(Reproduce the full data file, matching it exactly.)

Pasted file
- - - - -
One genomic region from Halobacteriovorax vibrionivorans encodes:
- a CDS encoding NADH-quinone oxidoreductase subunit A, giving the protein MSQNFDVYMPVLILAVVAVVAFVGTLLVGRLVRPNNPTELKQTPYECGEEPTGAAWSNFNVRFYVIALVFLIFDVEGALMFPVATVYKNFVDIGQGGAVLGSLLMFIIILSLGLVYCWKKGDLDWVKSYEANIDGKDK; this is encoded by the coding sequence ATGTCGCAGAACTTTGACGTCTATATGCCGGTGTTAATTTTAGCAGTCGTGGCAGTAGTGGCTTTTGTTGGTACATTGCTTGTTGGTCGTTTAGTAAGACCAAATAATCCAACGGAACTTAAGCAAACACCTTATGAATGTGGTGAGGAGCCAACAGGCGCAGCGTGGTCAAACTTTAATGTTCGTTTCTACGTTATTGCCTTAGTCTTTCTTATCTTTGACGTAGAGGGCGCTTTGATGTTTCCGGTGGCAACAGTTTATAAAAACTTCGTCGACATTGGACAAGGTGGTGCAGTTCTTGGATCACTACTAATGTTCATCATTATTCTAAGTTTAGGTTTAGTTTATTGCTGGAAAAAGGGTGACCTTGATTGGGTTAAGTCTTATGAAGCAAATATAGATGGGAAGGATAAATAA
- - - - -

One genomic region from Halobacteriovorax vibrionivorans encodes:
- a CDS encoding NADH-quinone oxidoreductase subunit A, giving the protein MSQNFDVYMPVLILAVVAVVAFVGTLLVGRLVRPNNPTELKQTPYECGEEPTGAAWSNFNVRFYVIALVFLIFDVEGALMFPVATVYKNFVDIGQGGAVLGSLLMFIIILSLGLVYCWKKGDLDWVKSYEANIDGKDK; this is encoded by the coding sequence ATGTCGCAGAACTTTGACGTCTATATGCCGGTGTTAATTTTAGCAGTCGTGGCAGTAGTGGCTTTTGTTGGTACATTGCTTGTTGGTCGTTTAGTAAGACCAAATAATCCAACGGAACTTAAGCAAACACCTTATGAATGTGGTGAGGAGCCAACAGGCGCAGCGTGGTCAAACTTTAATGTTCGTTTCTACGTTATTGCCTTAGTCTTTCTTATCTTTGACGTAGAGGGCGCTTTGATGTTTCCGGTGGCAACAGTTTATAAAAACTTCGTCGACATTGGACAAGGTGGTGCAGTTCTTGGATCACTACTAATGTTCATCATTATTCTAAGTTTAGGTTTAGTTTATTGCTGGAAAAAGGGTGACCTTGATTGGGTTAAGTCTTATGAAGCAAATATAGATGGGAAGGATAAATAA